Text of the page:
Part 1. Red Flowers
By Mary Free, Extension Master Gardener
On President’s Day, we posted the first of a two part series, Planning for the Red, White and Blue. Part 1. Displaying the Colors Year-Round introduced resources to help you plan and design patriotic themed groupings or gardens for interest throughout the year. Posted soon thereafter, Part 2. Displaying the Colors on Independence Day focused on red, white, and blue perennials—both native and non-native—that would be likely to bloom on July 4. At that time, we promised to follow-up with pictures of some of those red, white, and blue flowers that we found blooming in local gardens on July 4 of years past.
In the founding of the United States, there is symbolism in the use of these colors in the creation of the Great Seal of the United States, an emblem and coat of arms for a new nation. Although the colors were adopted from the American flag, they were given meaning by Charles Thomson, secretary of the Continental Congress, who described their use in the Seal: “The colours of the pales are those used in the flag of the United States of America; White signifies purity and innocence, Red, hardiness & valour, and Blue, the colour of the Chief signifies vigilance, perseverance & justice.”
Today we salute Independence Day with red—roses in the Bon Air Memorial Rose Garden, and a rose among hummingbird favorites in the Glencarlyn Library Community Garden, in Arlington, Virginia, (exception noted) observed on the holiday in 2017 and 2018.
Red is a prominent color among the many roses abloom in the Bon Air Memorial Rose Garden on Independence Day. Photos © 2019 Mary Free.
Introduced to America in colonial times, the white-flowered species Achillea millefolium (yarrow) has been mostly replaced today by the myriad colors of its cultivars, like the rose-colored one above. Photo © 2019 Mary Free.
The red flowers of the lovely native, semi-evergreen vine Lonicera sempervirens (trumpet honeysuckle) reliably attract hummingbirds to my garden. The red fruit reportedly appeals to purple finches, goldfinches, and American robins. The blue-green foliage hosts larvae of spring azure butterflies and snowberry clearwing moths. Photo © 2019 Mary Free.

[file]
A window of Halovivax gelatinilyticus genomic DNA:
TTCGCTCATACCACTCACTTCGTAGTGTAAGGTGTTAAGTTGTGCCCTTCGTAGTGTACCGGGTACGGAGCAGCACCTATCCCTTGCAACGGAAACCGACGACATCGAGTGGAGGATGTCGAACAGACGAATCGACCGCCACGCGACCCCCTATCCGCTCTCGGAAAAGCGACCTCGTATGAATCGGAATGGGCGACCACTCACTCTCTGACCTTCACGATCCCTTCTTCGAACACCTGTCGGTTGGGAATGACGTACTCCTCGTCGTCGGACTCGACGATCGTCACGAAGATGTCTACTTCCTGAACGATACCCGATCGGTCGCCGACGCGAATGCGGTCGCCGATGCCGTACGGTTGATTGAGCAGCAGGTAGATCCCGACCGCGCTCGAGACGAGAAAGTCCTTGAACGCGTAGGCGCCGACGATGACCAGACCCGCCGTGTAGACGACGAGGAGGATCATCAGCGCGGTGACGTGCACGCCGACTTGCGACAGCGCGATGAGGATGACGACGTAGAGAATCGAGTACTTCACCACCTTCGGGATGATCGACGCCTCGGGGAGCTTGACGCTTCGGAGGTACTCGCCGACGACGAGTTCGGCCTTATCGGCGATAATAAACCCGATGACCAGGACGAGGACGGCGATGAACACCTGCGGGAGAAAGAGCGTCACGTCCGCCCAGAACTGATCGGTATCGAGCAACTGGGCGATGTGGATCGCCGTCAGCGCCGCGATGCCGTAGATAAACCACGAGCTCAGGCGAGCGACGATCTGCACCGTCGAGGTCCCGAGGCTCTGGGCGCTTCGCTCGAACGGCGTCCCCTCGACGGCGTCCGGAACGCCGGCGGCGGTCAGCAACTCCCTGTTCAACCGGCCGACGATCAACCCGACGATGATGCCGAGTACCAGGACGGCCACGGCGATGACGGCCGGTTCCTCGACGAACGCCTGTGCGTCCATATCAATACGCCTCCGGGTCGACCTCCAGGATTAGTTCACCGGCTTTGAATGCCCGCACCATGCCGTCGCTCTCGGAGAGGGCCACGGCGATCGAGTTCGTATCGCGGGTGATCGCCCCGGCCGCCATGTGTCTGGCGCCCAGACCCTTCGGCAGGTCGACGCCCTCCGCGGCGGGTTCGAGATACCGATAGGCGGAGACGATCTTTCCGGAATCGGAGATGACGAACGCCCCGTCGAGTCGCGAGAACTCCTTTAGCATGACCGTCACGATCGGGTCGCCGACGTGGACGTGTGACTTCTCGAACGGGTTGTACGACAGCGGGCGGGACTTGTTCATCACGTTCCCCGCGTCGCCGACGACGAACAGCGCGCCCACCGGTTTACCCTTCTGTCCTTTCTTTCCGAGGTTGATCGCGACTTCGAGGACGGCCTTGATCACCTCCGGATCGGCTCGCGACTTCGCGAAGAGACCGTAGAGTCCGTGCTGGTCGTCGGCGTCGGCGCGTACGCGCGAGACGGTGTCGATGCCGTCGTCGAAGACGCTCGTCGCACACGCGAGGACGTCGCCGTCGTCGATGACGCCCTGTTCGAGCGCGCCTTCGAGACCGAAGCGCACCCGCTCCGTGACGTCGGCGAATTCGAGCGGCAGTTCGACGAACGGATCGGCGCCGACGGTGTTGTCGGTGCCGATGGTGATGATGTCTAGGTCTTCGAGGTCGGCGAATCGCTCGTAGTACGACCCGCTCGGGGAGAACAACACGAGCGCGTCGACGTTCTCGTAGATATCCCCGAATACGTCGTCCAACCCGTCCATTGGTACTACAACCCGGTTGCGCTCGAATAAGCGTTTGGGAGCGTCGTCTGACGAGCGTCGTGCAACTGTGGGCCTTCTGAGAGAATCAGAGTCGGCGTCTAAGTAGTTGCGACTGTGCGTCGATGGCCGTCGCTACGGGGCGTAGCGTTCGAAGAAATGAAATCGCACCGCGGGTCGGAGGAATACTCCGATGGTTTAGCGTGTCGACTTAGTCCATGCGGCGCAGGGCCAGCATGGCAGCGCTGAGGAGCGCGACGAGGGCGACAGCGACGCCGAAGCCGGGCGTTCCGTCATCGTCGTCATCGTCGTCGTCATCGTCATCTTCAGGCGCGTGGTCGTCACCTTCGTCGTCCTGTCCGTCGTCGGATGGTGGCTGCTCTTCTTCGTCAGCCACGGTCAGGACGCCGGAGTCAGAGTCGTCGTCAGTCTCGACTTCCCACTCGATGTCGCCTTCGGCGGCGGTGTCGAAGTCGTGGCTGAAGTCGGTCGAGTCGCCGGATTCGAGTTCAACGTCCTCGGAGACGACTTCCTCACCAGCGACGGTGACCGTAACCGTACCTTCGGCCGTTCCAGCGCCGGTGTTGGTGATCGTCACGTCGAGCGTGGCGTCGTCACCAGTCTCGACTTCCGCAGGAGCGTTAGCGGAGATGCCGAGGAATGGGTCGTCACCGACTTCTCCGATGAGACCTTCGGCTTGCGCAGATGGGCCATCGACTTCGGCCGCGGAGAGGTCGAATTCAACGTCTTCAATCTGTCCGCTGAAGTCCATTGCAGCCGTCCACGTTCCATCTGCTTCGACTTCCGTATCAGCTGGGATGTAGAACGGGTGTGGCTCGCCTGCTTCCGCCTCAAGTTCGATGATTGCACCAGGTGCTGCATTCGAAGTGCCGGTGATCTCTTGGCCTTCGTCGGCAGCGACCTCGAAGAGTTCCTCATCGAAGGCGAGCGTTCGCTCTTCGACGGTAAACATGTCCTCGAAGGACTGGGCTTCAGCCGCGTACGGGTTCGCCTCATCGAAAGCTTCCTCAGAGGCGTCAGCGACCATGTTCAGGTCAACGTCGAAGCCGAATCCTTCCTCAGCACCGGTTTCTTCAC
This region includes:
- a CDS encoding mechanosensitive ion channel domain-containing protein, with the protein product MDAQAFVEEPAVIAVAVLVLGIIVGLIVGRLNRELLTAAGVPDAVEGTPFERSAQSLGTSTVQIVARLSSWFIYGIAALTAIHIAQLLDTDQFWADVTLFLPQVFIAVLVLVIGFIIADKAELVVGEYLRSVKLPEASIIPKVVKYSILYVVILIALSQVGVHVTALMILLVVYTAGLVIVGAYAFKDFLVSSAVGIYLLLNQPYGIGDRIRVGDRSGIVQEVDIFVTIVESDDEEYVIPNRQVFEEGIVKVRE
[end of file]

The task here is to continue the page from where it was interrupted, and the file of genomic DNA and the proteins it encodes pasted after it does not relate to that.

Discovered near the Blue Ridge Parkway, Monarda didyma ‘Jacob Cline’ (scarlet beebalm) is considered a natural selection of wild native bee balm. In trials, ‘Jacob Cline’ “faired quite well against the dreaded powdery mildew” and was “a major hit” with hummers (“Mt. Cuba Center Puts Nativars to the Test,” 2/6/18). It also attracts other pollinators like the pictured female Xylocopa virginica (eastern carpenter bee). Photo © 2019 Mary Free.
In early August, after fueling up on Lonicera nectar (see the video: Lonicera Vines with Hummingbirds), a female Archilochus colubris (ruby-throated hummingbird) moves on to the Monarda. While feeding on a fading flower, a second hummer chases her away. This four-second video clip is in slow motion—it may be easy to track a hovering hummer but its normal flight speed is about 30 miles per hour. Video © 2019 Mary Free.
The perennial Salvia microphylla (small-leaf sage) is native to southeastern Arizona and Mexico. The striking bi-color cultivar ‘Hot Lips’ displays well in a sunny garden and attracts hummingbirds. Photo © 2019 Mary Free.
- In Defense of Plants. February 2018. “Mt. Cuba Center Puts Nativars to the Test.” http://www.indefenseofplants.com/blog/2018/2/6/mt-cuba-center-puts-nativars-to-the-test
- U.S. Department of State, Bureau of Public Affairs. July 2003. “The Great Seal of the United States.” https://2009-2017.state.gov/documents/organization/27807.pdf